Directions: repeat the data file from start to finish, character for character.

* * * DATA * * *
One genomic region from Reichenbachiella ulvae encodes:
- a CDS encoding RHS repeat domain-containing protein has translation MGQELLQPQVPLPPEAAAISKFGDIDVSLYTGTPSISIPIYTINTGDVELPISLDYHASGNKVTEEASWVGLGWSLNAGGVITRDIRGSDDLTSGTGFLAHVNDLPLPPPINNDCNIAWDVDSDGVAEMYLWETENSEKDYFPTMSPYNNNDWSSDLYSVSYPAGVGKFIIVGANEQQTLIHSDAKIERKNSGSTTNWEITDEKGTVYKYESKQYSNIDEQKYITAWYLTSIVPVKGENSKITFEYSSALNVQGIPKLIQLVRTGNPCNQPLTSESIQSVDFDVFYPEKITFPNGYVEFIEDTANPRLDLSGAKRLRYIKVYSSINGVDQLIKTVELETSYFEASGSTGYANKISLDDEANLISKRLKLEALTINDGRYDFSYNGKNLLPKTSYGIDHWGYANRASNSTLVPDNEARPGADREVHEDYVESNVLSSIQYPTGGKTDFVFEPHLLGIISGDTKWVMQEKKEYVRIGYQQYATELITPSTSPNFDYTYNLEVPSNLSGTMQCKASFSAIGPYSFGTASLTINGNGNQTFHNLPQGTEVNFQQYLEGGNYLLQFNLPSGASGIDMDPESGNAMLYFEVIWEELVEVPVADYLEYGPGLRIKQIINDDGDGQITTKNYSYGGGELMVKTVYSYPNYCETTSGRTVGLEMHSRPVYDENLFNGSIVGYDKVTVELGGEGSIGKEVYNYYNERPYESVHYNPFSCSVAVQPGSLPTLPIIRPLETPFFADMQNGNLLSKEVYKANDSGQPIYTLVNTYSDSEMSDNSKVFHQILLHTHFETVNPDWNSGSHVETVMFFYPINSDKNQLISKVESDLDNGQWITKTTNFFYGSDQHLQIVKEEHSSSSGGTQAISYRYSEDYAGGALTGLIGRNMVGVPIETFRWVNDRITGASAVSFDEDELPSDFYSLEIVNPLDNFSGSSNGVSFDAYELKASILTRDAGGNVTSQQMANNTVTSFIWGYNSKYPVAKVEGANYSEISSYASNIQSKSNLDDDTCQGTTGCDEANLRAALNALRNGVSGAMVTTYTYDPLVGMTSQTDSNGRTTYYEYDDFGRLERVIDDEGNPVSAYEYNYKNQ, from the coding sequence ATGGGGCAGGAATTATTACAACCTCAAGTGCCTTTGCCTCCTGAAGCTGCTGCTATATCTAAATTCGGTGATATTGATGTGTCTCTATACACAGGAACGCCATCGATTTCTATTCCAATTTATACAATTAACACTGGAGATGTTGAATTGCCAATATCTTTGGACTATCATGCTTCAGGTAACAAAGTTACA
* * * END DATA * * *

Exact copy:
One genomic region from Reichenbachiella ulvae encodes:
- a CDS encoding RHS repeat domain-containing protein has translation MGQELLQPQVPLPPEAAAISKFGDIDVSLYTGTPSISIPIYTINTGDVELPISLDYHASGNKVTEEASWVGLGWSLNAGGVITRDIRGSDDLTSGTGFLAHVNDLPLPPPINNDCNIAWDVDSDGVAEMYLWETENSEKDYFPTMSPYNNNDWSSDLYSVSYPAGVGKFIIVGANEQQTLIHSDAKIERKNSGSTTNWEITDEKGTVYKYESKQYSNIDEQKYITAWYLTSIVPVKGENSKITFEYSSALNVQGIPKLIQLVRTGNPCNQPLTSESIQSVDFDVFYPEKITFPNGYVEFIEDTANPRLDLSGAKRLRYIKVYSSINGVDQLIKTVELETSYFEASGSTGYANKISLDDEANLISKRLKLEALTINDGRYDFSYNGKNLLPKTSYGIDHWGYANRASNSTLVPDNEARPGADREVHEDYVESNVLSSIQYPTGGKTDFVFEPHLLGIISGDTKWVMQEKKEYVRIGYQQYATELITPSTSPNFDYTYNLEVPSNLSGTMQCKASFSAIGPYSFGTASLTINGNGNQTFHNLPQGTEVNFQQYLEGGNYLLQFNLPSGASGIDMDPESGNAMLYFEVIWEELVEVPVADYLEYGPGLRIKQIINDDGDGQITTKNYSYGGGELMVKTVYSYPNYCETTSGRTVGLEMHSRPVYDENLFNGSIVGYDKVTVELGGEGSIGKEVYNYYNERPYESVHYNPFSCSVAVQPGSLPTLPIIRPLETPFFADMQNGNLLSKEVYKANDSGQPIYTLVNTYSDSEMSDNSKVFHQILLHTHFETVNPDWNSGSHVETVMFFYPINSDKNQLISKVESDLDNGQWITKTTNFFYGSDQHLQIVKEEHSSSSGGTQAISYRYSEDYAGGALTGLIGRNMVGVPIETFRWVNDRITGASAVSFDEDELPSDFYSLEIVNPLDNFSGSSNGVSFDAYELKASILTRDAGGNVTSQQMANNTVTSFIWGYNSKYPVAKVEGANYSEISSYASNIQSKSNLDDDTCQGTTGCDEANLRAALNALRNGVSGAMVTTYTYDPLVGMTSQTDSNGRTTYYEYDDFGRLERVIDDEGNPVSAYEYNYKNQ, from the coding sequence ATGGGGCAGGAATTATTACAACCTCAAGTGCCTTTGCCTCCTGAAGCTGCTGCTATATCTAAATTCGGTGATATTGATGTGTCTCTATACACAGGAACGCCATCGATTTCTATTCCAATTTATACAATTAACACTGGAGATGTTGAATTGCCAATATCTTTGGACTATCATGCTTCAGGTAACAAAGTTACA